Taste the soup, and add salt if desired, and some ground black pepper. Stir in the fresh lemon juice, then about half of the chopped cilantro.

If using sour cream, stir it to smooth it out.

To serve, ladle the soup into bowls and top with a dollop or two of sour cream, or sprinkle on the cheese of your choice. Sprinkle on some of the cilantro.

Personalize the garnishes; I prefer sour cream but cheese also works.
Serve with slices of artisan bread, and pass the sour cream or any other desired garnishes at the table.


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Dig In: Garden Checklist

For week of June 4:

Because of the comfortable weather, it’s not too late to set out tomato and pepper seedlings as well as squash and melon plants. They’ll appreciate this not-too-hot weather. Just remember to water.

* From seed, plant corn, pumpkins, radishes, melons, squash and sunflowers.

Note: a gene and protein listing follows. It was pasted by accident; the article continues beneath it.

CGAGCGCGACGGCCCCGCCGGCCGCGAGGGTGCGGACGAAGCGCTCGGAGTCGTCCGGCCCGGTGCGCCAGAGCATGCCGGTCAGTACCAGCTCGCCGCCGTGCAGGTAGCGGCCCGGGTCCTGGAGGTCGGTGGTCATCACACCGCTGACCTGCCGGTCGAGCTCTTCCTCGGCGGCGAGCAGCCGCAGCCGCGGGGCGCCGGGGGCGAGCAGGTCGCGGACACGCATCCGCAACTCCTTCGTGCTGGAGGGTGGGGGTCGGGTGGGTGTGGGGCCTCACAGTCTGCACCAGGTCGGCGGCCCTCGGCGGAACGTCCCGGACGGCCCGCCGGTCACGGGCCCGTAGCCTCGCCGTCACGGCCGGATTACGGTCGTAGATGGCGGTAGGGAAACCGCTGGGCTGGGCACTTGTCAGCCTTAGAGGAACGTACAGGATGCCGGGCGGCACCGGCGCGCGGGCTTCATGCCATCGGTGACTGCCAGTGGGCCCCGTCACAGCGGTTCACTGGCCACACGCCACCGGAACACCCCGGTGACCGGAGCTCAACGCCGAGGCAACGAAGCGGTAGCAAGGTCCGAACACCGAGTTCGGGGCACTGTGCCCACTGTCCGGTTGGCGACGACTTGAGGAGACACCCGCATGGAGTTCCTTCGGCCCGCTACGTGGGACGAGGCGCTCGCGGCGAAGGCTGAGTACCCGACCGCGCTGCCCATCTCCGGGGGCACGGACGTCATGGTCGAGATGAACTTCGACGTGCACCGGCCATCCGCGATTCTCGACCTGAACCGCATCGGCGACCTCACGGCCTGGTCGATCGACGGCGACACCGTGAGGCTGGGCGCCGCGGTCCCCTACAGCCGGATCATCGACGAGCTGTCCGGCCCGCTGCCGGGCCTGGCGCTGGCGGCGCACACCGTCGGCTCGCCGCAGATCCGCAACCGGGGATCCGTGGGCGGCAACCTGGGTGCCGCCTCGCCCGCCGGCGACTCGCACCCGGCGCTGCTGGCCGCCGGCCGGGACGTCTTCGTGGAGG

* Plant basil to go with your tomatoes.

* Transplant summer annuals such as petunias, marigolds and zinnias.

* It’s also a good time to transplant perennial flowers including astilbe, columbine, coneflowers, coreopsis, dahlias, rudbeckia, salvia and verbena.

* Let the grass grow longer. Set the mower blades high to reduce stress on your lawn during summer heat. To cut down on evaporation, water your lawn deeply during the wee hours of the morning, between 2 and 8 a.m.

* Tie up vines and stake tall plants such as gladiolus and lilies. That gives their heavy flowers some support.

* Dig and divide crowded bulbs after the tops have died down.

* Feed summer flowers with a slow-release fertilizer.

* Mulch, mulch, mulch! This “blanket” keeps moisture in the soil longer and helps your plants cope during hot weather.

* Thin grapes on the vine for bigger, better clusters later this summer.

* Cut back fruit-bearing canes on berries.

* Feed camellias, azaleas and other acid-loving plants.

* Trim off dead flowers from rose bushes to keep them blooming through the summer. Roses also benefit from deep watering and feeding now. A top dressing of aged compost will keep them happy. It feeds as well as keeps roots moist.

* Pinch back chrysanthemums for bushier plants with many more flowers in September.